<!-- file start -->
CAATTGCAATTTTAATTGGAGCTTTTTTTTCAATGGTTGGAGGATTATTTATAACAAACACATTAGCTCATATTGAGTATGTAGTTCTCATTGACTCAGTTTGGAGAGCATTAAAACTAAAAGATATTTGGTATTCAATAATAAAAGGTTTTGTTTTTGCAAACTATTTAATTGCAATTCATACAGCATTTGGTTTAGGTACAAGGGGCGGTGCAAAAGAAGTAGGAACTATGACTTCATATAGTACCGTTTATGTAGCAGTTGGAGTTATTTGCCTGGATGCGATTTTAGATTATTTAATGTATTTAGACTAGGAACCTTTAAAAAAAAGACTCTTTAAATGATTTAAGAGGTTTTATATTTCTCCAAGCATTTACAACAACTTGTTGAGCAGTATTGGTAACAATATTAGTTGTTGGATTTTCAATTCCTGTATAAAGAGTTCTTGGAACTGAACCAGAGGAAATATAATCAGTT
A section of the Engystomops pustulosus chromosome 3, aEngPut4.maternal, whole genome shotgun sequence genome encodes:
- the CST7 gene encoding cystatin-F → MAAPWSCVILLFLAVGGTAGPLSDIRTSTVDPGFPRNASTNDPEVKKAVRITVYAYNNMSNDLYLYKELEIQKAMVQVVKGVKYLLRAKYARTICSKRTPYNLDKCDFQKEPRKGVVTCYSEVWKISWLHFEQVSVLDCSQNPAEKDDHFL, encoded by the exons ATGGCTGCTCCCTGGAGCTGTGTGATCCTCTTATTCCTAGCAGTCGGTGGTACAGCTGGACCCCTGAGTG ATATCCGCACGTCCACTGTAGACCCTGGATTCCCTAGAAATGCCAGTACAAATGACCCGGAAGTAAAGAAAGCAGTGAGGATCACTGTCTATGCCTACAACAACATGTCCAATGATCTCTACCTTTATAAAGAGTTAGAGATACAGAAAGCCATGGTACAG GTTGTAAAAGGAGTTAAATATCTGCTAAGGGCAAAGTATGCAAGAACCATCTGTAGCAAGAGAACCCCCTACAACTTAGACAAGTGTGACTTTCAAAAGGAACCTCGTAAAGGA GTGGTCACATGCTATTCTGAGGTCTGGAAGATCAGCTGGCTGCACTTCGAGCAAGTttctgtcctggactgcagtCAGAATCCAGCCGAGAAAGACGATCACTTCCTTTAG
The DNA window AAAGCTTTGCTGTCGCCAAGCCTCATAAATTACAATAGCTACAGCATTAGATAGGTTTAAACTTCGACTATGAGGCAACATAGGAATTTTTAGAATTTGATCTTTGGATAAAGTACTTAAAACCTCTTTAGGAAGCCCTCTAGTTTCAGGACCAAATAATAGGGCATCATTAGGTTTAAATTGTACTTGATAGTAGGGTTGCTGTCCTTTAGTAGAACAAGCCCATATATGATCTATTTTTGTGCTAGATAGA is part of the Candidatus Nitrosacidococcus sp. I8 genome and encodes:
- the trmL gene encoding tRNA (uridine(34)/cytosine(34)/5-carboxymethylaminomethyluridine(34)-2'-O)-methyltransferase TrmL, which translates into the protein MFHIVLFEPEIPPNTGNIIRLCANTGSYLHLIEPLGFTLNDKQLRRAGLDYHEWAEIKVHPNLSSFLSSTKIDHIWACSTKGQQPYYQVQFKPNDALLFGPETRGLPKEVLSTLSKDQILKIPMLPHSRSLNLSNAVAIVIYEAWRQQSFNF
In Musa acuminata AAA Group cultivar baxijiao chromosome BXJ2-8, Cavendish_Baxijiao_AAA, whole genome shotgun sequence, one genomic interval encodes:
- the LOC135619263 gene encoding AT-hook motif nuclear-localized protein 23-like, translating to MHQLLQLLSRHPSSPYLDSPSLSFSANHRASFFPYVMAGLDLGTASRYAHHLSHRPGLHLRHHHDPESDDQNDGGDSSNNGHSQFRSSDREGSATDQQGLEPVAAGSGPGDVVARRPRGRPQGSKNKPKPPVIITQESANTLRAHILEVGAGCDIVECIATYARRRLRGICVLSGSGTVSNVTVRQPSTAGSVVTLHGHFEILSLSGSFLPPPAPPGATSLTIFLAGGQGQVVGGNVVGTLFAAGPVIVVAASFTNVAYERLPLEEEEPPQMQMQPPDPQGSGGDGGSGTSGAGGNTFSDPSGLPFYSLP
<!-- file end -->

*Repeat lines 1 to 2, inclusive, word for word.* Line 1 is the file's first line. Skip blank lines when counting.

CAATTGCAATTTTAATTGGAGCTTTTTTTTCAATGGTTGGAGGATTATTTATAACAAACACATTAGCTCATATTGAGTATGTAGTTCTCATTGACTCAGTTTGGAGAGCATTAAAACTAAAAGATATTTGGTATTCAATAATAAAAGGTTTTGTTTTTGCAAACTATTTAATTGCAATTCATACAGCATTTGGTTTAGGTACAAGGGGCGGTGCAAAAGAAGTAGGAACTATGACTTCATATAGTACCGTTTATGTAGCAGTTGGAGTTATTTGCCTGGATGCGATTTTAGATTATTTAATGTATTTAGACTAGGAACCTTTAAAAAAAAGACTCTTTAAATGATTTAAGAGGTTTTATATTTCTCCAAGCATTTACAACAACTTGTTGAGCAGTATTGGTAACAATATTAGTTGTTGGATTTTCAATTCCTGTATAAAGAGTTCTTGGAACTGAACCAGAGGAAATATAATCAGTT
A section of the Engystomops pustulosus chromosome 3, aEngPut4.maternal, whole genome shotgun sequence genome encodes: